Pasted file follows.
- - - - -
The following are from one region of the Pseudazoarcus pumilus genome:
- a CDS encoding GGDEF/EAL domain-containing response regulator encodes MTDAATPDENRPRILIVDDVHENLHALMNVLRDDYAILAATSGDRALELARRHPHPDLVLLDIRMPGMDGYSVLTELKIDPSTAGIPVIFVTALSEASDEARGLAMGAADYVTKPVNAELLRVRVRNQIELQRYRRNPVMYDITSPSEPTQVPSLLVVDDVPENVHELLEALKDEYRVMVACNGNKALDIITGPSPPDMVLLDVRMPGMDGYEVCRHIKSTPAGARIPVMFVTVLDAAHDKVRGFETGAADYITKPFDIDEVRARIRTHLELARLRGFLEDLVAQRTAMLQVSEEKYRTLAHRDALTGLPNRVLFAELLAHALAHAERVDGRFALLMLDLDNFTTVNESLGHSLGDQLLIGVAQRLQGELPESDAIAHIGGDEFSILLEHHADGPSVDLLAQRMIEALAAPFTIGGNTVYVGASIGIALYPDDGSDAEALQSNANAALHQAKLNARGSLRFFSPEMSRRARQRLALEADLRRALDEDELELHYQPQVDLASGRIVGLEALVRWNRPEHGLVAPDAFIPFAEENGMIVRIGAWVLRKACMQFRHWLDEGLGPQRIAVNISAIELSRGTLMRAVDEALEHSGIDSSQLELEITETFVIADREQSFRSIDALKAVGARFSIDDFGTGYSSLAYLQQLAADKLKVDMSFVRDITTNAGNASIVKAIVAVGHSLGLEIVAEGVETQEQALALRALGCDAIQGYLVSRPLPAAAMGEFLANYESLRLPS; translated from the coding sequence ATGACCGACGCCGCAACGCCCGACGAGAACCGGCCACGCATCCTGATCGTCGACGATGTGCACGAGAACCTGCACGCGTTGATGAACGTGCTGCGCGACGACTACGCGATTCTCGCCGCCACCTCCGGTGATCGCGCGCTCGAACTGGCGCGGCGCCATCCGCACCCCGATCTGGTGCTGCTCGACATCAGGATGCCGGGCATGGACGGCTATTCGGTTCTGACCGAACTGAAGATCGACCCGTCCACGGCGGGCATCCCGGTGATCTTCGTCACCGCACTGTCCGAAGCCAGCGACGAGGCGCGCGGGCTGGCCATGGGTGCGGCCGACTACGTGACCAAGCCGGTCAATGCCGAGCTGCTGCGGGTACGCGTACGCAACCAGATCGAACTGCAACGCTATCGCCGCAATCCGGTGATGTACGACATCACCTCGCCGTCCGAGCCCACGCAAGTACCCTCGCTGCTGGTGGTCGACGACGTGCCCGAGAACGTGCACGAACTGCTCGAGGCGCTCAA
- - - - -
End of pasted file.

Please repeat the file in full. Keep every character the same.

The following are from one region of the Pseudazoarcus pumilus genome:
- a CDS encoding GGDEF/EAL domain-containing response regulator encodes MTDAATPDENRPRILIVDDVHENLHALMNVLRDDYAILAATSGDRALELARRHPHPDLVLLDIRMPGMDGYSVLTELKIDPSTAGIPVIFVTALSEASDEARGLAMGAADYVTKPVNAELLRVRVRNQIELQRYRRNPVMYDITSPSEPTQVPSLLVVDDVPENVHELLEALKDEYRVMVACNGNKALDIITGPSPPDMVLLDVRMPGMDGYEVCRHIKSTPAGARIPVMFVTVLDAAHDKVRGFETGAADYITKPFDIDEVRARIRTHLELARLRGFLEDLVAQRTAMLQVSEEKYRTLAHRDALTGLPNRVLFAELLAHALAHAERVDGRFALLMLDLDNFTTVNESLGHSLGDQLLIGVAQRLQGELPESDAIAHIGGDEFSILLEHHADGPSVDLLAQRMIEALAAPFTIGGNTVYVGASIGIALYPDDGSDAEALQSNANAALHQAKLNARGSLRFFSPEMSRRARQRLALEADLRRALDEDELELHYQPQVDLASGRIVGLEALVRWNRPEHGLVAPDAFIPFAEENGMIVRIGAWVLRKACMQFRHWLDEGLGPQRIAVNISAIELSRGTLMRAVDEALEHSGIDSSQLELEITETFVIADREQSFRSIDALKAVGARFSIDDFGTGYSSLAYLQQLAADKLKVDMSFVRDITTNAGNASIVKAIVAVGHSLGLEIVAEGVETQEQALALRALGCDAIQGYLVSRPLPAAAMGEFLANYESLRLPS; translated from the coding sequence ATGACCGACGCCGCAACGCCCGACGAGAACCGGCCACGCATCCTGATCGTCGACGATGTGCACGAGAACCTGCACGCGTTGATGAACGTGCTGCGCGACGACTACGCGATTCTCGCCGCCACCTCCGGTGATCGCGCGCTCGAACTGGCGCGGCGCCATCCGCACCCCGATCTGGTGCTGCTCGACATCAGGATGCCGGGCATGGACGGCTATTCGGTTCTGACCGAACTGAAGATCGACCCGTCCACGGCGGGCATCCCGGTGATCTTCGTCACCGCACTGTCCGAAGCCAGCGACGAGGCGCGCGGGCTGGCCATGGGTGCGGCCGACTACGTGACCAAGCCGGTCAATGCCGAGCTGCTGCGGGTACGCGTACGCAACCAGATCGAACTGCAACGCTATCGCCGCAATCCGGTGATGTACGACATCACCTCGCCGTCCGAGCCCACGCAAGTACCCTCGCTGCTGGTGGTCGACGACGTGCCCGAGAACGTGCACGAACTGCTCGAGGCGCTCAA